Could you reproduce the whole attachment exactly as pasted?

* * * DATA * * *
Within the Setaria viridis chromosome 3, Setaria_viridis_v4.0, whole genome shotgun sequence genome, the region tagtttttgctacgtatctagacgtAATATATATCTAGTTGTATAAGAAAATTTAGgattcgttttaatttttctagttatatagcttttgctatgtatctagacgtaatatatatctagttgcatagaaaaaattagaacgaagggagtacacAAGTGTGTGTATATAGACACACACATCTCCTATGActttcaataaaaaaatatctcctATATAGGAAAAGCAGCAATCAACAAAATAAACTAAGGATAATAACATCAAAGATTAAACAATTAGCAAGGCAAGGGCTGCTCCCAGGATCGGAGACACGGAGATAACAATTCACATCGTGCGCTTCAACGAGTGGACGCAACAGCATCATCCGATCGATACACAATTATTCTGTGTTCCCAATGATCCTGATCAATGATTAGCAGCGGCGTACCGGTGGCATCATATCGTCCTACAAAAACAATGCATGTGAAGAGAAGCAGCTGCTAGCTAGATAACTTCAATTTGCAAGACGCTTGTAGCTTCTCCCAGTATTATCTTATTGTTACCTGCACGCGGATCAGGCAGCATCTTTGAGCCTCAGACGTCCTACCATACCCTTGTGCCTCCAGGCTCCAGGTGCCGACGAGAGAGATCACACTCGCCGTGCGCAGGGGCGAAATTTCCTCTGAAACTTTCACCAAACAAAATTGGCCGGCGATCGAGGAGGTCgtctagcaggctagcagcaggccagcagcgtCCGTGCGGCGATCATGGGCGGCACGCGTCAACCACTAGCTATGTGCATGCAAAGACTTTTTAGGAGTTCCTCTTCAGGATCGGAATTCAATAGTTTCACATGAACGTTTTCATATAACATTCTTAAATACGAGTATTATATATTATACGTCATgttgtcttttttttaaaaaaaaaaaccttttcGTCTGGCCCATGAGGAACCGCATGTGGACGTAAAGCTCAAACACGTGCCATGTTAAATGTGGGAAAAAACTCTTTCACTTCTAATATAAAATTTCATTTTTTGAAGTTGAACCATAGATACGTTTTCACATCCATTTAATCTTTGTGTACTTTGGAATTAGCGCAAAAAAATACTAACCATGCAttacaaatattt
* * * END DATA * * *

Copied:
Within the Setaria viridis chromosome 3, Setaria_viridis_v4.0, whole genome shotgun sequence genome, the region tagtttttgctacgtatctagacgtAATATATATCTAGTTGTATAAGAAAATTTAGgattcgttttaatttttctagttatatagcttttgctatgtatctagacgtaatatatatctagttgcatagaaaaaattagaacgaagggagtacacAAGTGTGTGTATATAGACACACACATCTCCTATGActttcaataaaaaaatatctcctATATAGGAAAAGCAGCAATCAACAAAATAAACTAAGGATAATAACATCAAAGATTAAACAATTAGCAAGGCAAGGGCTGCTCCCAGGATCGGAGACACGGAGATAACAATTCACATCGTGCGCTTCAACGAGTGGACGCAACAGCATCATCCGATCGATACACAATTATTCTGTGTTCCCAATGATCCTGATCAATGATTAGCAGCGGCGTACCGGTGGCATCATATCGTCCTACAAAAACAATGCATGTGAAGAGAAGCAGCTGCTAGCTAGATAACTTCAATTTGCAAGACGCTTGTAGCTTCTCCCAGTATTATCTTATTGTTACCTGCACGCGGATCAGGCAGCATCTTTGAGCCTCAGACGTCCTACCATACCCTTGTGCCTCCAGGCTCCAGGTGCCGACGAGAGAGATCACACTCGCCGTGCGCAGGGGCGAAATTTCCTCTGAAACTTTCACCAAACAAAATTGGCCGGCGATCGAGGAGGTCgtctagcaggctagcagcaggccagcagcgtCCGTGCGGCGATCATGGGCGGCACGCGTCAACCACTAGCTATGTGCATGCAAAGACTTTTTAGGAGTTCCTCTTCAGGATCGGAATTCAATAGTTTCACATGAACGTTTTCATATAACATTCTTAAATACGAGTATTATATATTATACGTCATgttgtcttttttttaaaaaaaaaaaccttttcGTCTGGCCCATGAGGAACCGCATGTGGACGTAAAGCTCAAACACGTGCCATGTTAAATGTGGGAAAAAACTCTTTCACTTCTAATATAAAATTTCATTTTTTGAAGTTGAACCATAGATACGTTTTCACATCCATTTAATCTTTGTGTACTTTGGAATTAGCGCAAAAAAATACTAACCATGCAttacaaatattt